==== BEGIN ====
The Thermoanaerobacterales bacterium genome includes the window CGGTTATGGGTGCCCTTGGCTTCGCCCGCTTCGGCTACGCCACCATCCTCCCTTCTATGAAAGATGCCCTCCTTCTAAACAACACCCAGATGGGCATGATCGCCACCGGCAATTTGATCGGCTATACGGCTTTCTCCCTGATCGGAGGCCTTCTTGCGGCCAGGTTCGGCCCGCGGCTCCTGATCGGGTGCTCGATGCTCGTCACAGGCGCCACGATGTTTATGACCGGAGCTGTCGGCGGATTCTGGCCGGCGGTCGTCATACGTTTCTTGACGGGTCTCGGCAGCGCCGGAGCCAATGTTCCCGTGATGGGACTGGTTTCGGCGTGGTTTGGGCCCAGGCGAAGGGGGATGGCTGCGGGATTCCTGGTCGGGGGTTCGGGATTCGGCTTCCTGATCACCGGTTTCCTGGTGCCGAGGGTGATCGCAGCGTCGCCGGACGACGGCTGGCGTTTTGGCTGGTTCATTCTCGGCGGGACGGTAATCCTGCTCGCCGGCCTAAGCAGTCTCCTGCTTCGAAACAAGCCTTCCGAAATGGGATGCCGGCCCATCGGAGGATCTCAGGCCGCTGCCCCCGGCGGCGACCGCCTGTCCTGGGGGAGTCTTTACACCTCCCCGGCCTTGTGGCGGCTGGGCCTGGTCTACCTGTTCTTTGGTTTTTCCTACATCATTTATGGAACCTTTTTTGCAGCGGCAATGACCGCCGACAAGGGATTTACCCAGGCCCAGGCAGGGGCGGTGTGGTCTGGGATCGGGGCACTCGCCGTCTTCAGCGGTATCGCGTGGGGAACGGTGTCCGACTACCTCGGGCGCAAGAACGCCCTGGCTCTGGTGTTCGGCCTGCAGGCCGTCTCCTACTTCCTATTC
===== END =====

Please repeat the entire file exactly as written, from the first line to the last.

The Thermoanaerobacterales bacterium genome includes the window CGGTTATGGGTGCCCTTGGCTTCGCCCGCTTCGGCTACGCCACCATCCTCCCTTCTATGAAAGATGCCCTCCTTCTAAACAACACCCAGATGGGCATGATCGCCACCGGCAATTTGATCGGCTATACGGCTTTCTCCCTGATCGGAGGCCTTCTTGCGGCCAGGTTCGGCCCGCGGCTCCTGATCGGGTGCTCGATGCTCGTCACAGGCGCCACGATGTTTATGACCGGAGCTGTCGGCGGATTCTGGCCGGCGGTCGTCATACGTTTCTTGACGGGTCTCGGCAGCGCCGGAGCCAATGTTCCCGTGATGGGACTGGTTTCGGCGTGGTTTGGGCCCAGGCGAAGGGGGATGGCTGCGGGATTCCTGGTCGGGGGTTCGGGATTCGGCTTCCTGATCACCGGTTTCCTGGTGCCGAGGGTGATCGCAGCGTCGCCGGACGACGGCTGGCGTTTTGGCTGGTTCATTCTCGGCGGGACGGTAATCCTGCTCGCCGGCCTAAGCAGTCTCCTGCTTCGAAACAAGCCTTCCGAAATGGGATGCCGGCCCATCGGAGGATCTCAGGCCGCTGCCCCCGGCGGCGACCGCCTGTCCTGGGGGAGTCTTTACACCTCCCCGGCCTTGTGGCGGCTGGGCCTGGTCTACCTGTTCTTTGGTTTTTCCTACATCATTTATGGAACCTTTTTTGCAGCGGCAATGACCGCCGACAAGGGATTTACCCAGGCCCAGGCAGGGGCGGTGTGGTCTGGGATCGGGGCACTCGCCGTCTTCAGCGGTATCGCGTGGGGAACGGTGTCCGACTACCTCGGGCGCAAGAACGCCCTGGCTCTGGTGTTCGGCCTGCAGGCCGTCTCCTACTTCCTATTC